Design For Scale and High Availability – What Does 100 Million Users On A Google Service Mean?
Imagine a simple service with an API server and a database. Now when this service is owned by Google, the traffic is expected to be in the scale of 100 million users. That means: 10 billion requests/day 100k requests/second (average) 200k requests/second (peak) 2 million…
How Razorpay handled significant transaction bursts during events like IPL
Razorpay is India’s leading payment-gateway service that offers a suite of products to businesses to accept, process and disburse payments enabling them to establish an online presence. They dealt with an interesting problem: the problem of sudden transaction bursts during events such as the Indian…
Facebook’s Photo Storage Architecture
Facebook built Haystack, an object storage system designed for storing photos on a large scale. The platform stores over 260 billion images which amounts to over 20 petabytes of data. One billion new photos are uploaded each week which is approx—60 terabytes of data. At…
Network file system – A deep dive
A network file system is a distributed file system protocol; an open protocol that specifies message formats regarding how a client and a server should communicate in a distributed environment. NFS being an open protocol enables third parties to write their own implementations of it….
Application Hosting – How PolyHaven Manages 5 Million Page Views and 80TB Traffic a Month for < $400
Polyhaven, a 3D asset library, recently provided insightful data on how they manage to serve 5 million page views a month, consuming a bandwidth of 80 terabytes just under 400 USD. If the same amount of traffic was served from AWS S3 object storage, that would cost more than 4K USD a month. So how do…
Distributed Systems and Scalability Feed
Facebook photo storage architecture
Facebook built Haystack, an object storage system designed for storing photos on a large scale. The platform stores over 260 billion images which amounts to over 20 petabytes of data. One billion new photos are uploaded each week which is approx—60 terabytes of data. At peak, the platform serves over one million images per second.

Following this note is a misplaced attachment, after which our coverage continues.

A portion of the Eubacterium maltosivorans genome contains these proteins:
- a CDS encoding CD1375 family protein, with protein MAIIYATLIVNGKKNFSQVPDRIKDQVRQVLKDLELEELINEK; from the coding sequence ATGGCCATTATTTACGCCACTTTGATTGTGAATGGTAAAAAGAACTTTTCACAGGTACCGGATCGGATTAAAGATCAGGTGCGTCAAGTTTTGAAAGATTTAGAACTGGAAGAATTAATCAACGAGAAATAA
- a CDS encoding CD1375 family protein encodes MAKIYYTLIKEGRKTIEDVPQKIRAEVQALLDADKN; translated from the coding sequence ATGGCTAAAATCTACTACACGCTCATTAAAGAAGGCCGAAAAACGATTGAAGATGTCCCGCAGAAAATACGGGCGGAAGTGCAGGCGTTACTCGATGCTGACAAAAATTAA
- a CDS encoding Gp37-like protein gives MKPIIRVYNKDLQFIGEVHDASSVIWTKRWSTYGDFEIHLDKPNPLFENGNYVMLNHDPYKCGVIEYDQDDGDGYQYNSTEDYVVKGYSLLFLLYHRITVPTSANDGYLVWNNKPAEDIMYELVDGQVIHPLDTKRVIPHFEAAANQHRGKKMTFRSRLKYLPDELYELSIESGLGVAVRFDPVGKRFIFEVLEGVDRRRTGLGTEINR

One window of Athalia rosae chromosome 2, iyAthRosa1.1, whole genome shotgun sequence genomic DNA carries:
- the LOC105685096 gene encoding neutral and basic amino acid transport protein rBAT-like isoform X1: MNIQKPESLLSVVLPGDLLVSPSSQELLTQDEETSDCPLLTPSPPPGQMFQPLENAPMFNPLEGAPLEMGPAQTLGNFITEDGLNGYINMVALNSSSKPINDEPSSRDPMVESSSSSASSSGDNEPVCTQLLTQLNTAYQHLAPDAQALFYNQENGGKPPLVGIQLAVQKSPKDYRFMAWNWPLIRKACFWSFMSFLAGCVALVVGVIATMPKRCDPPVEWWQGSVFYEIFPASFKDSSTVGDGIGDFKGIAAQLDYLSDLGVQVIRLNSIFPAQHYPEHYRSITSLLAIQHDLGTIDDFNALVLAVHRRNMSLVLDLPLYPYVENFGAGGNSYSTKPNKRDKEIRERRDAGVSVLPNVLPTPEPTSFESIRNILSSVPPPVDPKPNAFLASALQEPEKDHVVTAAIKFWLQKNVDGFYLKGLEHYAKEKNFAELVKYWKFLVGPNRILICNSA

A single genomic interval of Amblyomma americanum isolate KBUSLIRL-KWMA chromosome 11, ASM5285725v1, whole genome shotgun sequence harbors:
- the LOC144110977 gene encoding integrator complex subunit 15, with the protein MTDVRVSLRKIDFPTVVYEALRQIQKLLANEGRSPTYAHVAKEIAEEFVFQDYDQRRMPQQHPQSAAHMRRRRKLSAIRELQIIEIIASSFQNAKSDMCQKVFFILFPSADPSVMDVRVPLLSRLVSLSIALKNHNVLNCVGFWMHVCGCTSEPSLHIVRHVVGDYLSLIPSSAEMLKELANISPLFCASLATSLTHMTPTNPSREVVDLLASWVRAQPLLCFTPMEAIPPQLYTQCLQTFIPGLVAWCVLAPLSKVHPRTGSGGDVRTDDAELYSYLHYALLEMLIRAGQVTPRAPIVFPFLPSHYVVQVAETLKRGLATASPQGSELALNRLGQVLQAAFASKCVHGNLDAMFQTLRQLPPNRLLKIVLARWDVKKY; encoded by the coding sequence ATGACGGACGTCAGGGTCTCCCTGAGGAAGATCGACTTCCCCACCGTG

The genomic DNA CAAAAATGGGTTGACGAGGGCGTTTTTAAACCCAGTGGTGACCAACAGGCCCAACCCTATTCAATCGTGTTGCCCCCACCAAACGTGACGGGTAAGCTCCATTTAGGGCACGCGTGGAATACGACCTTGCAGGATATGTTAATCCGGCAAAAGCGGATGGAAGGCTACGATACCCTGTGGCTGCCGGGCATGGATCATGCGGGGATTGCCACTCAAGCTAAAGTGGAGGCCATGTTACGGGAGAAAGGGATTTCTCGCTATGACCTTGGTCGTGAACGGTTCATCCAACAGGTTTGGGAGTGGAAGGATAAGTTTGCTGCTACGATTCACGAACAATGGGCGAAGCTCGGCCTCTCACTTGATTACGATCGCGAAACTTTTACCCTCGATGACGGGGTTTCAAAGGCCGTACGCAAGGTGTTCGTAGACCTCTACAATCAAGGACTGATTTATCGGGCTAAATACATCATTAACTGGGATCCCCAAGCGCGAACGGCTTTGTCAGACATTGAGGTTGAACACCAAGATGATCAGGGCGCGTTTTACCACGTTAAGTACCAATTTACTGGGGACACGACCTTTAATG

In the original NAS-based photo storage architecture, Facebook faced throughput and latency issues as the photos and the associated metadata lookups in NAS caused excessive disk operations almost upto ten just for retrieving a single image.
Tail latency in distributed systems
Tail latency is that tiny percentage of responses from a system that are the slowest in comparison to most of the responses. They are often called as the 98th or 99th percentile response times. This may seem insignificant at first but for large applications like LinkedIn, this has noticeable effects. This could mean that for a page having a million views per day 10,000 of those page views would experience the delay. Read how LinkedIn deals with longtail network latencies.
There can be multiple causes of tail latency: increasing load on the system, complex and distributed systems, application bottlenecks, slow network, slow disk access and more. Read more on it.
RobinHood: Tail latency-aware caching
RobinHood is a research caching system for application servers in large distributed systems having diverse backends. The cache system dynamically partitions the cache space between different backend services and continuously optimizes the partition sizes.
Microsoft research has a talk on getting rid of long-tail latencies.
> Spotify Engineering: From Live to Recording
> Ingesting LIVE video streams at a global scale at Twitch
> $64,944 spent on AWS, to support 25,000 customers, in August by ConvertKit.
> Read how Storytel engineering computes customer consumption of books transitioning from batch processing to streaming bookmarks data with Apache Beam and Google Cloud.
> How Pokemon Go scales to millions of requests per second?
> Insight into how Grab built a high-performance ad server.
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